You actually need two gases: a plasma gas – the gas that actually does the cutting – and a shield or secondary gas. The shield gas is the gas that swirls around your torch and consumables to keep everything from overheating. The most popular plasma gases in use today are:
- H-35, a mixture of 35 percent hydrogen and 65 percent argon
- F5, a mixture of 5 percent hydrogen and 95 percent nitrogen
In addition, Hypertherm’s X-Definition class systems, our XPR170™ and XPR300™, can use a gas mixture called H-2. H-2 is a combination of hydrogen, argon, and nitrogen, mixed at different percentages depending on the thickness you are cutting and the desired cut quality outcome.
For your shield gas, you can use air or nitrogen or one of two additional gases not listed above, water and carbon dioxide.
Gas selection when using air plasma to cut aluminum
If you have an air plasma cutter like a Powermax®, you’ll need to use air as both your plasma gas and your shield gas. Fortunately, air is a very versatile plasma gas and will produce good cut quality on aluminum. Air is also the most inexpensive option because you don’t have to buy separate gas canisters. The one drawback to air is that the cut surface can oxidize leaving you with porous welds and the need to rework parts before welding. When cutting aluminum, the surface finish will tend to be rough and require some rework if aesthetics are important to you.
Gas selection when using multi-gas systems
If you have a high-definition or X-Definition plasma system, you can also use air, however, we do not recommend it. You will wind up with a rough and heavily oxidized black surface along with heavy dross.
Instead, we recommend the use of nitrogen for your plasma gas and nitrogen or water for your shield gas. Your choice of gas will depend on four things: the thickness of the aluminum you plan to cut along with your desired cut quality, cut speed, and operating cost.
Aluminum less than 5 mm (0.188″) in thickness
When plasma cutting aluminum less than 5 mm (0.188″) in thickness, you will get the best cut quality if you use nitrogen as both the plasma and shield gas. Alternatively, some plasma systems can use air or carbon dioxide as the shield gas. Air is generally considered a good shield gas option because it provides adequate cut quality and a low operating cost. Carbon dioxide is also used as a shield gas when cutting aluminum. It provides a slightly better surface finish, faster cutting speeds, and longer consumable life. The downside to carbon dioxide is that it is a more complicated and expensive process. Multiple gas cylinders are required, so unless you need to regularly cut aluminum and require the best cut quality and surface finish, the usage of air will probably make more sense.
To recap, when cutting aluminum less than 5 mm (0.188″) in thickness, we recommend using nitrogen as both your plasma and shield gas, referred to as an N2/N2 process. Alternatively, you can use:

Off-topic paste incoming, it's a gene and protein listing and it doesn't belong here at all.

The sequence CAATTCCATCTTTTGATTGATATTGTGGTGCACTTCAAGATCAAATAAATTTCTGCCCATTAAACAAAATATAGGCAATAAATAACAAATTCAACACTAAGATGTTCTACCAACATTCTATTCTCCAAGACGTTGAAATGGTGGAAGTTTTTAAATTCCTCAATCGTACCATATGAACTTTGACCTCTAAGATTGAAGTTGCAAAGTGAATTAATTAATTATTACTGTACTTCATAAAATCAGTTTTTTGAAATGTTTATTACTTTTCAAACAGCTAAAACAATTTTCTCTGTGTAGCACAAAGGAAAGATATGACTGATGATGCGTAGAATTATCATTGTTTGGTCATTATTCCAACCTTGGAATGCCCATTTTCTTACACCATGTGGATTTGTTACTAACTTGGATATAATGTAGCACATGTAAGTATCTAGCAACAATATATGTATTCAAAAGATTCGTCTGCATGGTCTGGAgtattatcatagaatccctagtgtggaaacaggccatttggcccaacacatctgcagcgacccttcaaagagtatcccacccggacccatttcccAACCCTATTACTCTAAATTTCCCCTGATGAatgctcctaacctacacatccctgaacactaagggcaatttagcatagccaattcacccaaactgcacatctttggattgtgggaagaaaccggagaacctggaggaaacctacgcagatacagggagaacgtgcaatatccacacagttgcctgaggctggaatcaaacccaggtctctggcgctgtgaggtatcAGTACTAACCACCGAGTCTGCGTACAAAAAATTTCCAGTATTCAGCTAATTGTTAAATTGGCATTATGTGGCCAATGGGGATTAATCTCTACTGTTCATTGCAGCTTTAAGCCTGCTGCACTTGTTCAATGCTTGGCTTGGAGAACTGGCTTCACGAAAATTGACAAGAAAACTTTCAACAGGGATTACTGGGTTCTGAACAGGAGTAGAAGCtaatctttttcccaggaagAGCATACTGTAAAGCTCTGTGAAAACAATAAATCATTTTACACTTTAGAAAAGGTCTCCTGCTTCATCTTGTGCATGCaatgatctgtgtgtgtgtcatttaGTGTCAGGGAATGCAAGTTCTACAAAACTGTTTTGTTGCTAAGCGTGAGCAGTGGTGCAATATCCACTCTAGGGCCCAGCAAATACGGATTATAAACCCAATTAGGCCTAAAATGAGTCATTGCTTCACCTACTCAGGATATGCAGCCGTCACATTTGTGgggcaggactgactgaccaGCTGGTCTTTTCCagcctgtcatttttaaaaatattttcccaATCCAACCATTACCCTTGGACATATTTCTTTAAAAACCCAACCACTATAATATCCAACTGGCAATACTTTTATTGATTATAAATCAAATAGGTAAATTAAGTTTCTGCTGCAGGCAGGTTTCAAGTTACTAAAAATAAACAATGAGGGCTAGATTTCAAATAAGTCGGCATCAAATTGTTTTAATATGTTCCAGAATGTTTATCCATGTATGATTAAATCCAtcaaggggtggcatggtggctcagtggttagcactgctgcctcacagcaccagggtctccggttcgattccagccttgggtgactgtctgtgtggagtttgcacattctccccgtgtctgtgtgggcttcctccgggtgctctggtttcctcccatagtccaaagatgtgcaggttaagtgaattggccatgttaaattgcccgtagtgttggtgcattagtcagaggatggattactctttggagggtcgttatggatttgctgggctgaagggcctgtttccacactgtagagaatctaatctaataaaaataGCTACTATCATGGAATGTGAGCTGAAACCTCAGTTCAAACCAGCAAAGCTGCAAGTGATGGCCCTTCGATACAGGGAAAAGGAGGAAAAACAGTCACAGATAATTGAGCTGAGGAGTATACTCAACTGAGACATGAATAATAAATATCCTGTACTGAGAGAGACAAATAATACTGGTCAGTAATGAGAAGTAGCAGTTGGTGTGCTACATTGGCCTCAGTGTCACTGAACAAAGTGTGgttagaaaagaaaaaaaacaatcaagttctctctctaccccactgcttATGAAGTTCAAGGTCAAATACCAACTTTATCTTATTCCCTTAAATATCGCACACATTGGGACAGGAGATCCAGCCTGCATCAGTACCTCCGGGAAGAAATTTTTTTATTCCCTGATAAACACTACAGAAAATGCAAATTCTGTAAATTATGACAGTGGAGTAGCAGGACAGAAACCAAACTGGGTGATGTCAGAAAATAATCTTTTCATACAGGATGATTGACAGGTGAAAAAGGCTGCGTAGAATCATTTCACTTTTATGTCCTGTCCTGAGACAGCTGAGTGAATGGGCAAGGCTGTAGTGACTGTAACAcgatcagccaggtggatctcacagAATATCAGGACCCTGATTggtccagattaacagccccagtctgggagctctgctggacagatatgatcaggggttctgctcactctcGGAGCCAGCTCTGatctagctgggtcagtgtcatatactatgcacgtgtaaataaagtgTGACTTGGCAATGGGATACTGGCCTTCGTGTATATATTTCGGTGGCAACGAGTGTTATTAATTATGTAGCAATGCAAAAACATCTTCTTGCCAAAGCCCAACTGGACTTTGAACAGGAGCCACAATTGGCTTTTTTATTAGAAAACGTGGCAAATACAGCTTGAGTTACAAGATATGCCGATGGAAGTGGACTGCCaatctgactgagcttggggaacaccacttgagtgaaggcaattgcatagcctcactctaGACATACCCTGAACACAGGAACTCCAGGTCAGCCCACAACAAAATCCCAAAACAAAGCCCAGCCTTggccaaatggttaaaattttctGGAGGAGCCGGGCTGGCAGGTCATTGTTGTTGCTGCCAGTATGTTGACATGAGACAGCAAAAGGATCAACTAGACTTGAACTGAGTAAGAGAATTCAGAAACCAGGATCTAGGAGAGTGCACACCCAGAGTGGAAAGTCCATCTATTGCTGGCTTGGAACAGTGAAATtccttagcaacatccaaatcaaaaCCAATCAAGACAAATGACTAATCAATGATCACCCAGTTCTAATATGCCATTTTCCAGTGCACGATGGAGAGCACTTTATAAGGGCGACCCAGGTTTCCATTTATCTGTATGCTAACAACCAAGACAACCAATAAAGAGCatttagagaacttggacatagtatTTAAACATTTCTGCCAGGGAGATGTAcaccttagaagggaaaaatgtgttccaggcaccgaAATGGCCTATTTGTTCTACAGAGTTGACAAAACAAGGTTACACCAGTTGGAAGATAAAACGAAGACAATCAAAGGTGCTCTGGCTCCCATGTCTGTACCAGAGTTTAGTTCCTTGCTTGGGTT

- Carbon dioxide for adequate cut quality and good speeds
- Air for the best mix of cut quality and operating cost
Aluminum greater than 6 mm (1/4″) in thickness
When working with aluminum thicker than 6 mm (1/4″), we recommend using nitrogen as your plasma gas and water as your shield gas, so a nitrogen/water process. This combination provides excellent cut quality with a smooth surface finish, very good cut speeds, and the lowest operating cost.
If you need to cut aluminum that is thicker than 12 mm (1/2″), you can alternatively use H-35 or an H-2 mix as your plasma gas and nitrogen as the shield gas. These gases work especially well on material in excess of 20 mm (3/4″) where more energy is required.
You might have noticed that two common plasma gases – oxygen and F5 – are not mentioned as an option. Although oxygen is a good choice for mild steel and F5 for stainless steel, neither is recommended with aluminum because you will not get good cut quality or a nice surface finish.
What else do I need to know about plasma cutting aluminum?
Although plasma cutting is one of the best ways to cut aluminum, its soft nature and lower melting point does make it different than the plasma cutting process for mild steel and other electrically conductive materials. Here are some final thoughts to keep in mind:
- Follow the cut charts in your owner’s manual for the thickness of aluminum you need to cut. This will ensure you set your system at the correct amperage and move your torch at the correct speed.
- Use one of the plasma / shield gas combinations outlined above.
- Move your torch in one direction for the smoothest cuts.
- Do not drag-cut. Ensure your torch is a set distance from the workpiece. Your owner’s manual will provide you with the exact distance.
- If using a water table, work with an authorized Hypertherm OEM to ensure your table is designed for cutting aluminum.
Thanks for reading our post on plasma cutting aluminum! If you are curious about plasma cutting stainless steel, view our post here.